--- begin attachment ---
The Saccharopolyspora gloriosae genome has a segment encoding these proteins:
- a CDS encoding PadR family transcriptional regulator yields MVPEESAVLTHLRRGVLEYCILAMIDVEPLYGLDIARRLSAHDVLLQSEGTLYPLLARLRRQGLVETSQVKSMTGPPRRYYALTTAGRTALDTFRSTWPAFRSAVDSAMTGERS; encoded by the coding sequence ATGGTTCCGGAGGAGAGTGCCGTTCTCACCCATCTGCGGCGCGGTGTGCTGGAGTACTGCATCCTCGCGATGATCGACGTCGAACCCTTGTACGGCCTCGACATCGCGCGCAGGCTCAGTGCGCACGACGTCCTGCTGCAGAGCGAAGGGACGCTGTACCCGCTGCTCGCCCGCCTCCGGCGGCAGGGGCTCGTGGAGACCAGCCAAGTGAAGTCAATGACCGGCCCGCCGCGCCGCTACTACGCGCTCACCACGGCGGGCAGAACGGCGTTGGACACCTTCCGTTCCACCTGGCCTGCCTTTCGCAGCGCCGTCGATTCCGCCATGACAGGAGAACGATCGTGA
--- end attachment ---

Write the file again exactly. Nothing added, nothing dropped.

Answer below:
The Saccharopolyspora gloriosae genome has a segment encoding these proteins:
- a CDS encoding PadR family transcriptional regulator yields MVPEESAVLTHLRRGVLEYCILAMIDVEPLYGLDIARRLSAHDVLLQSEGTLYPLLARLRRQGLVETSQVKSMTGPPRRYYALTTAGRTALDTFRSTWPAFRSAVDSAMTGERS; encoded by the coding sequence ATGGTTCCGGAGGAGAGTGCCGTTCTCACCCATCTGCGGCGCGGTGTGCTGGAGTACTGCATCCTCGCGATGATCGACGTCGAACCCTTGTACGGCCTCGACATCGCGCGCAGGCTCAGTGCGCACGACGTCCTGCTGCAGAGCGAAGGGACGCTGTACCCGCTGCTCGCCCGCCTCCGGCGGCAGGGGCTCGTGGAGACCAGCCAAGTGAAGTCAATGACCGGCCCGCCGCGCCGCTACTACGCGCTCACCACGGCGGGCAGAACGGCGTTGGACACCTTCCGTTCCACCTGGCCTGCCTTTCGCAGCGCCGTCGATTCCGCCATGACAGGAGAACGATCGTGA